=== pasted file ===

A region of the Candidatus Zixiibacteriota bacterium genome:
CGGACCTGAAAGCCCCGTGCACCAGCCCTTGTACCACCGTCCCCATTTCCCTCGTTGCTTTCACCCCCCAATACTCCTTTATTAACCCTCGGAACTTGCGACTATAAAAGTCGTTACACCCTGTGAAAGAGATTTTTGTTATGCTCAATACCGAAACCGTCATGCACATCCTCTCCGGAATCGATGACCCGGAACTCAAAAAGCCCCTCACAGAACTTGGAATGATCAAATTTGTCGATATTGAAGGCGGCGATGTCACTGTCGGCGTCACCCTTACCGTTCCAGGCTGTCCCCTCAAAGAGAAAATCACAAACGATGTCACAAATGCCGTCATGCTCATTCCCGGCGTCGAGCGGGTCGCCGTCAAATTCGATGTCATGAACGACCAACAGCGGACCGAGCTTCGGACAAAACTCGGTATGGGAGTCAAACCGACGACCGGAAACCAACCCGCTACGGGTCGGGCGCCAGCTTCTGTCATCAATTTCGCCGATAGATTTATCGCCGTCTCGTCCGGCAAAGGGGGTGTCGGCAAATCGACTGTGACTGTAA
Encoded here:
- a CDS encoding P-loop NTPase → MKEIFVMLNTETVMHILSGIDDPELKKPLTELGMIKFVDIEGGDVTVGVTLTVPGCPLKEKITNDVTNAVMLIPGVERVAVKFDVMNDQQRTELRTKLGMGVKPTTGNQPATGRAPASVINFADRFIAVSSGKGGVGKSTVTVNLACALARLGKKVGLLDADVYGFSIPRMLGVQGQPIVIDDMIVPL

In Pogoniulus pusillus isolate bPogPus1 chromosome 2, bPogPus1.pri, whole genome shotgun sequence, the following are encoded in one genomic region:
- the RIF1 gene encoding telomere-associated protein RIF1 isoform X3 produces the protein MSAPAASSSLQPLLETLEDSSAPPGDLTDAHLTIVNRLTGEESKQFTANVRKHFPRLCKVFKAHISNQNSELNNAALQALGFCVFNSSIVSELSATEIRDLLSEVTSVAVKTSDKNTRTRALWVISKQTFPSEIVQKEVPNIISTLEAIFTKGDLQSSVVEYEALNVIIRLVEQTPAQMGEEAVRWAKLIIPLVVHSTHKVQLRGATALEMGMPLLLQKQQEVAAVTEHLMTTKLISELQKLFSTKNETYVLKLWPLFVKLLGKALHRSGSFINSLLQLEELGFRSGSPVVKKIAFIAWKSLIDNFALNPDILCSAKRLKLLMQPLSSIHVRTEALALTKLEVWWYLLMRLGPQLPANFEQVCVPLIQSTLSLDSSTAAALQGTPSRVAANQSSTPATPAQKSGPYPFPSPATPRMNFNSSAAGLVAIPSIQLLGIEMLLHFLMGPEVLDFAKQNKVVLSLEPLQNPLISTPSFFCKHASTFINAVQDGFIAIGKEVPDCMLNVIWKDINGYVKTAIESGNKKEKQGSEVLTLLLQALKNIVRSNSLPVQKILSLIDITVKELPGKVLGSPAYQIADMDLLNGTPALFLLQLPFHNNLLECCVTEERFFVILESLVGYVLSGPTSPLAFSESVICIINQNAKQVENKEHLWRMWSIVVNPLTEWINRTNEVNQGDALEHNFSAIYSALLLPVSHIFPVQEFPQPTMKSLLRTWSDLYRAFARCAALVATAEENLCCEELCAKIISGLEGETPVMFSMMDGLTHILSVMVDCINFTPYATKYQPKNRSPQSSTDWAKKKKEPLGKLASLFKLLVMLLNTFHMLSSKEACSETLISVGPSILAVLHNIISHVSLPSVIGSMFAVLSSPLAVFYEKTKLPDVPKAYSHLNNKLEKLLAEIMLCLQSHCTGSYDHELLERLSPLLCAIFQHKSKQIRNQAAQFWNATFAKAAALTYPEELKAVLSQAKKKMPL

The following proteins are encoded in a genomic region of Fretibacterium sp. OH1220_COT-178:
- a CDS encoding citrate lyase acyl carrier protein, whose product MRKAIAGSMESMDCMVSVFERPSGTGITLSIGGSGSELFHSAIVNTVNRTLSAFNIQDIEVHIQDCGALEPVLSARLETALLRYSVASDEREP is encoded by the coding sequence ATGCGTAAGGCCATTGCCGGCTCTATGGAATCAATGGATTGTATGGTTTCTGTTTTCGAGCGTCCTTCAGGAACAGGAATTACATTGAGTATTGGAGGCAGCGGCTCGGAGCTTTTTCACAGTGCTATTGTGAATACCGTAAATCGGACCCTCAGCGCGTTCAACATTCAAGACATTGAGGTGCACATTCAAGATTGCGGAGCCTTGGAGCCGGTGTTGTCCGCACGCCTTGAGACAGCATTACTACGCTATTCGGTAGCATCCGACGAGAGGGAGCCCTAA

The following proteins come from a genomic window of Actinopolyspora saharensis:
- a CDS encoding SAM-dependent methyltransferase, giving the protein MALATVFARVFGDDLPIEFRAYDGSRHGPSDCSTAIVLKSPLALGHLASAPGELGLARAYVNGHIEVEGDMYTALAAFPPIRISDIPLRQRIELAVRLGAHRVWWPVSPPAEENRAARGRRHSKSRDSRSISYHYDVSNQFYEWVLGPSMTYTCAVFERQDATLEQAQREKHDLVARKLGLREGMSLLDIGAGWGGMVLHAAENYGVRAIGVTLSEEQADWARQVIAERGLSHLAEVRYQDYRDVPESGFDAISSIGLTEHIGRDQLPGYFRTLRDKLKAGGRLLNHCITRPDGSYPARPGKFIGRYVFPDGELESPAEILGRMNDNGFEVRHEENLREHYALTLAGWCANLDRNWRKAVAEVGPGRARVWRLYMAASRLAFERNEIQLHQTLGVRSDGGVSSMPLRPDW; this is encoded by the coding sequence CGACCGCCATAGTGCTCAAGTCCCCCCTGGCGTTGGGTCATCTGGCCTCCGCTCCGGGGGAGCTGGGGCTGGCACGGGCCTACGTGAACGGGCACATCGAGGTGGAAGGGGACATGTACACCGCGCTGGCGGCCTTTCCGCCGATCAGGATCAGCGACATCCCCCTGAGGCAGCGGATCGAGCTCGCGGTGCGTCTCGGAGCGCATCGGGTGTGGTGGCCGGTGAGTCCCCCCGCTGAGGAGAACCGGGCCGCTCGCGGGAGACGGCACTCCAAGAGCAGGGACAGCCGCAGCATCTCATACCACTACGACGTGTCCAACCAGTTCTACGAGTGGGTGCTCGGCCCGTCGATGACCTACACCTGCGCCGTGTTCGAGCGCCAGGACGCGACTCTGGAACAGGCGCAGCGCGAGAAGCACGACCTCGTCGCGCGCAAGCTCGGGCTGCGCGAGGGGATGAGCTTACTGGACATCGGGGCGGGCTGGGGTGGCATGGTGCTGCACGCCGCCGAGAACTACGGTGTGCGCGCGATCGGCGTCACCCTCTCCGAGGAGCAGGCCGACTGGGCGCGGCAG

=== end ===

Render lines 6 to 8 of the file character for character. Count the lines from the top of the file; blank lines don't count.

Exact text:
- the RIF1 gene encoding telomere-associated protein RIF1 isoform X3 produces the protein MSAPAASSSLQPLLETLEDSSAPPGDLTDAHLTIVNRLTGEESKQFTANVRKHFPRLCKVFKAHISNQNSELNNAALQALGFCVFNSSIVSELSATEIRDLLSEVTSVAVKTSDKNTRTRALWVISKQTFPSEIVQKEVPNIISTLEAIFTKGDLQSSVVEYEALNVIIRLVEQTPAQMGEEAVRWAKLIIPLVVHSTHKVQLRGATALEMGMPLLLQKQQEVAAVTEHLMTTKLISELQKLFSTKNETYVLKLWPLFVKLLGKALHRSGSFINSLLQLEELGFRSGSPVVKKIAFIAWKSLIDNFALNPDILCSAKRLKLLMQPLSSIHVRTEALALTKLEVWWYLLMRLGPQLPANFEQVCVPLIQSTLSLDSSTAAALQGTPSRVAANQSSTPATPAQKSGPYPFPSPATPRMNFNSSAAGLVAIPSIQLLGIEMLLHFLMGPEVLDFAKQNKVVLSLEPLQNPLISTPSFFCKHASTFINAVQDGFIAIGKEVPDCMLNVIWKDINGYVKTAIESGNKKEKQGSEVLTLLLQALKNIVRSNSLPVQKILSLIDITVKELPGKVLGSPAYQIADMDLLNGTPALFLLQLPFHNNLLECCVTEERFFVILESLVGYVLSGPTSPLAFSESVICIINQNAKQVENKEHLWRMWSIVVNPLTEWINRTNEVNQGDALEHNFSAIYSALLLPVSHIFPVQEFPQPTMKSLLRTWSDLYRAFARCAALVATAEENLCCEELCAKIISGLEGETPVMFSMMDGLTHILSVMVDCINFTPYATKYQPKNRSPQSSTDWAKKKKEPLGKLASLFKLLVMLLNTFHMLSSKEACSETLISVGPSILAVLHNIISHVSLPSVIGSMFAVLSSPLAVFYEKTKLPDVPKAYSHLNNKLEKLLAEIMLCLQSHCTGSYDHELLERLSPLLCAIFQHKSKQIRNQAAQFWNATFAKAAALTYPEELKAVLSQAKKKMPL

The following proteins are encoded in a genomic region of Fretibacterium sp. OH1220_COT-178:
- a CDS encoding citrate lyase acyl carrier protein, whose product MRKAIAGSMESMDCMVSVFERPSGTGITLSIGGSGSELFHSAIVNTVNRTLSAFNIQDIEVHIQDCGALEPVLSARLETALLRYSVASDEREP is encoded by the coding sequence ATGCGTAAGGCCATTGCCGGCTCTATGGAATCAATGGATTGTATGGTTTCTGTTTTCGAGCGTCCTTCAGGAACAGGAATTACATTGAGTATTGGAGGCAGCGGCTCGGAGCTTTTTCACAGTGCTATTGTGAATACCGTAAATCGGACCCTCAGCGCGTTCAACATTCAAGACATTGAGGTGCACATTCAAGATTGCGGAGCCTTGGAGCCGGTGTTGTCCGCACGCCTTGAGACAGCATTACTACGCTATTCGGTAGCATCCGACGAGAGGGAGCCCTAA